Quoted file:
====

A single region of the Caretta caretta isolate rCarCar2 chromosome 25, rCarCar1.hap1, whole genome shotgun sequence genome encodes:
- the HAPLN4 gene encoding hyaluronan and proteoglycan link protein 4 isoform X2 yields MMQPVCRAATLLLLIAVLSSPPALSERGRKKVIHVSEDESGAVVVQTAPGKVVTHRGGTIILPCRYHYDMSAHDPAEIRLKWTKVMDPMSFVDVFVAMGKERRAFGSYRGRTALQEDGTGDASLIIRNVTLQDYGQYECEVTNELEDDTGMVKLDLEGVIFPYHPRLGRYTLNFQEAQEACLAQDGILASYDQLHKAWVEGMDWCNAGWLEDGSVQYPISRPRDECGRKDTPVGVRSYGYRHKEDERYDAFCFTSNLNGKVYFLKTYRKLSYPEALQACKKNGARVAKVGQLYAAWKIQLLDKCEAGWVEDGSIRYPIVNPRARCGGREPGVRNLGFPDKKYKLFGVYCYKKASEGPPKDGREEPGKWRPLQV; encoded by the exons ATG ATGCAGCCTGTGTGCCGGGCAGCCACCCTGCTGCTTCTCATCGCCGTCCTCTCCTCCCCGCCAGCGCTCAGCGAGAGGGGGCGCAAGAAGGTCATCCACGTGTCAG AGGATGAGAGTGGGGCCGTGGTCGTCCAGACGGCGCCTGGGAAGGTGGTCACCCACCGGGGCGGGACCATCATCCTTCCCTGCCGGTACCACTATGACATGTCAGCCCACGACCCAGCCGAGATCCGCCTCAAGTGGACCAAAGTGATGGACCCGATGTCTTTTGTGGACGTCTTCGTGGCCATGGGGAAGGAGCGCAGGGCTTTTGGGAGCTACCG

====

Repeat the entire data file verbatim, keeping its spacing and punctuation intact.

A single region of the Caretta caretta isolate rCarCar2 chromosome 25, rCarCar1.hap1, whole genome shotgun sequence genome encodes:
- the HAPLN4 gene encoding hyaluronan and proteoglycan link protein 4 isoform X2 yields MMQPVCRAATLLLLIAVLSSPPALSERGRKKVIHVSEDESGAVVVQTAPGKVVTHRGGTIILPCRYHYDMSAHDPAEIRLKWTKVMDPMSFVDVFVAMGKERRAFGSYRGRTALQEDGTGDASLIIRNVTLQDYGQYECEVTNELEDDTGMVKLDLEGVIFPYHPRLGRYTLNFQEAQEACLAQDGILASYDQLHKAWVEGMDWCNAGWLEDGSVQYPISRPRDECGRKDTPVGVRSYGYRHKEDERYDAFCFTSNLNGKVYFLKTYRKLSYPEALQACKKNGARVAKVGQLYAAWKIQLLDKCEAGWVEDGSIRYPIVNPRARCGGREPGVRNLGFPDKKYKLFGVYCYKKASEGPPKDGREEPGKWRPLQV; encoded by the exons ATG ATGCAGCCTGTGTGCCGGGCAGCCACCCTGCTGCTTCTCATCGCCGTCCTCTCCTCCCCGCCAGCGCTCAGCGAGAGGGGGCGCAAGAAGGTCATCCACGTGTCAG AGGATGAGAGTGGGGCCGTGGTCGTCCAGACGGCGCCTGGGAAGGTGGTCACCCACCGGGGCGGGACCATCATCCTTCCCTGCCGGTACCACTATGACATGTCAGCCCACGACCCAGCCGAGATCCGCCTCAAGTGGACCAAAGTGATGGACCCGATGTCTTTTGTGGACGTCTTCGTGGCCATGGGGAAGGAGCGCAGGGCTTTTGGGAGCTACCG